Treatment for girl with rare disorder could help others

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Treatment for Girl With Rare Disorder Could Help Others

Marla Tobia's 9-year-old daughter, Laura, has a rare genetic mutation called ADCY5. Maria says her daughter "has a difficulty walking, and sometimes she has uncontrollable contractions that are very painful."

ADCY5 is a protein-coding gene. The disease is so rare, WFTS reports that less than a dozen people have been diagnosed with it.

For the first time, Laura is undergoing a treatment no other person with ADCY5 has ever had. She's having a pacemaker placed in her brain.

This type of deep brain stimulation is primarily used for movement disorders -- and has been used to treat patients with Parkinson's and Alzheimer's disease.

The electrical stimulations sent from the pacemaker to the brain enable the brain's circuits to control movement, which reduces some trouble symptoms.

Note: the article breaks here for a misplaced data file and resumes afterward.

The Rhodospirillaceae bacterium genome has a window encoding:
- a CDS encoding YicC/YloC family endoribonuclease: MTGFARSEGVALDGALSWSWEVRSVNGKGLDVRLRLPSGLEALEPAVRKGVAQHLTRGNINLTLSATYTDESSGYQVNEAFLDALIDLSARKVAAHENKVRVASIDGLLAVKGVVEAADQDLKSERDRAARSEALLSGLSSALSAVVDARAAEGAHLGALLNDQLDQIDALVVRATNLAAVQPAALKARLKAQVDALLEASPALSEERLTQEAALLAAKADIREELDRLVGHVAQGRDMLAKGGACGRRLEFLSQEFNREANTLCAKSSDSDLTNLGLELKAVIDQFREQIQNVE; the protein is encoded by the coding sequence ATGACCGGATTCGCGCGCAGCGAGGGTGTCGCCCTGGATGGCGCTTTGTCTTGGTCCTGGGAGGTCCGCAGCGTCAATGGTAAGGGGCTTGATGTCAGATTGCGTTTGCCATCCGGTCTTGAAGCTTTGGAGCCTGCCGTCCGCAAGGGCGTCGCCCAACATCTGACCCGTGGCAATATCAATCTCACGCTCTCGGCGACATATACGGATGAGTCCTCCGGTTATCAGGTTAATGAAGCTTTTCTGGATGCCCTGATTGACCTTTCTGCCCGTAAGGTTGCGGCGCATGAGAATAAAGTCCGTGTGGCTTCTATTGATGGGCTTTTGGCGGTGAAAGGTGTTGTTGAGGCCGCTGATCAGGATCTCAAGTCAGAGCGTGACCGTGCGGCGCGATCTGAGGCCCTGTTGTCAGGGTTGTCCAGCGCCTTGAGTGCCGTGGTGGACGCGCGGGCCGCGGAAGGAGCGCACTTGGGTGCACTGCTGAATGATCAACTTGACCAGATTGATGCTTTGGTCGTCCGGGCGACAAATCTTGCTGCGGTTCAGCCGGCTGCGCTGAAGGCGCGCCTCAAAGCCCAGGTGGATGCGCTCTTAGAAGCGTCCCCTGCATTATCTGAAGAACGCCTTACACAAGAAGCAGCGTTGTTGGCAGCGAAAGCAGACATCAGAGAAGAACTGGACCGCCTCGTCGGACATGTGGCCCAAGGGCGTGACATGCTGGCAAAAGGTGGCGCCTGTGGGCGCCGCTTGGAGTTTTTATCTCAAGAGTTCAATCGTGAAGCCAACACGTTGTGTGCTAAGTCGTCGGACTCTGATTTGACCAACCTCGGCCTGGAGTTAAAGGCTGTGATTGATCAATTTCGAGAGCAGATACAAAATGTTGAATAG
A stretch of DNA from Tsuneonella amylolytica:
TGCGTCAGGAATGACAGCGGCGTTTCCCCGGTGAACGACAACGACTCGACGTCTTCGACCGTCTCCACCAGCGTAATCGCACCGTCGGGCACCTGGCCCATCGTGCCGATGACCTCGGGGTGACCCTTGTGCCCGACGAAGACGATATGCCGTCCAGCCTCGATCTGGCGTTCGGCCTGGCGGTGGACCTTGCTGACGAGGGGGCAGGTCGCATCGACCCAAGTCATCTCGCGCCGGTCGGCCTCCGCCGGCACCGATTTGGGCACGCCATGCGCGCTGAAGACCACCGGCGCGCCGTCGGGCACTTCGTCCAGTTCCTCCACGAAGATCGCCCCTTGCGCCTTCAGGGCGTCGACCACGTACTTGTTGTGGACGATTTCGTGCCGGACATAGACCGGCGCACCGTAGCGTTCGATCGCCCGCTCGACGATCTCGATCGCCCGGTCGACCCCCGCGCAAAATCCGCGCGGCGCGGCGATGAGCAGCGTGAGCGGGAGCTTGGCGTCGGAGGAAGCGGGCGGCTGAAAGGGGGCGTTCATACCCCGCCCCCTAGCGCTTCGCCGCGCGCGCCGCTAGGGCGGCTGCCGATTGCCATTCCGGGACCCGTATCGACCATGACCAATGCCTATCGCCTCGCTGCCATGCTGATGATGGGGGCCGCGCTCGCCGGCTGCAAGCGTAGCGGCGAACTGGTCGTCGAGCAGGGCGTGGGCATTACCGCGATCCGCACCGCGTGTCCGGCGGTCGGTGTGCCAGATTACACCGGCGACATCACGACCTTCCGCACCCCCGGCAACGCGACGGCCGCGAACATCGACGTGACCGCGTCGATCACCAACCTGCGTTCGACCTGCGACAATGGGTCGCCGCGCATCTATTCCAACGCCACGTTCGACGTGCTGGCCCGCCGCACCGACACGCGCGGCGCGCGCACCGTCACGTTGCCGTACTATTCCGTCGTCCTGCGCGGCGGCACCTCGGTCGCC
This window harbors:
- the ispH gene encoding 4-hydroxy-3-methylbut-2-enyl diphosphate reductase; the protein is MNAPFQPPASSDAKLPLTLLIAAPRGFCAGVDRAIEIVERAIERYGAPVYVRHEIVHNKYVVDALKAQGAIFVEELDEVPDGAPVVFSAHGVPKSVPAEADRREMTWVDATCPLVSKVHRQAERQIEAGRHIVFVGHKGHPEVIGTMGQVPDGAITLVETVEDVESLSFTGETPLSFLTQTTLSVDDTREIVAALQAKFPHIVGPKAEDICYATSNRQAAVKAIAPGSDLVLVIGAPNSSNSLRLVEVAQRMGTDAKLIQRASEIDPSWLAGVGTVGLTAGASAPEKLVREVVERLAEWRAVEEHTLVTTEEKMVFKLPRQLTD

Dr. Wendy Raskind, a University of Washington geneticist, explains how the pacemaker will hopefully help Laura's condition and reduce these painful episodes:

"It's somewhat like restarting your computer when something goes wrong, and, for whatever reason, it seems to fix the problem."

According to WFTS, "Doctors and scientists from across the world are hoping Laura Tobia's life can help unlock secrets to a host of diseases."

"They are hopeful that her cells will lead to some sort solution," Maria said.

Her surgery is scheduled for Wednesday. Doctors will be studying Laura's blood, genes and cells in hopes of helping other patients with this rare disease.

Watch below for more on the story:

Family Hopes Pacemaker Helps Girl's Rare Disease

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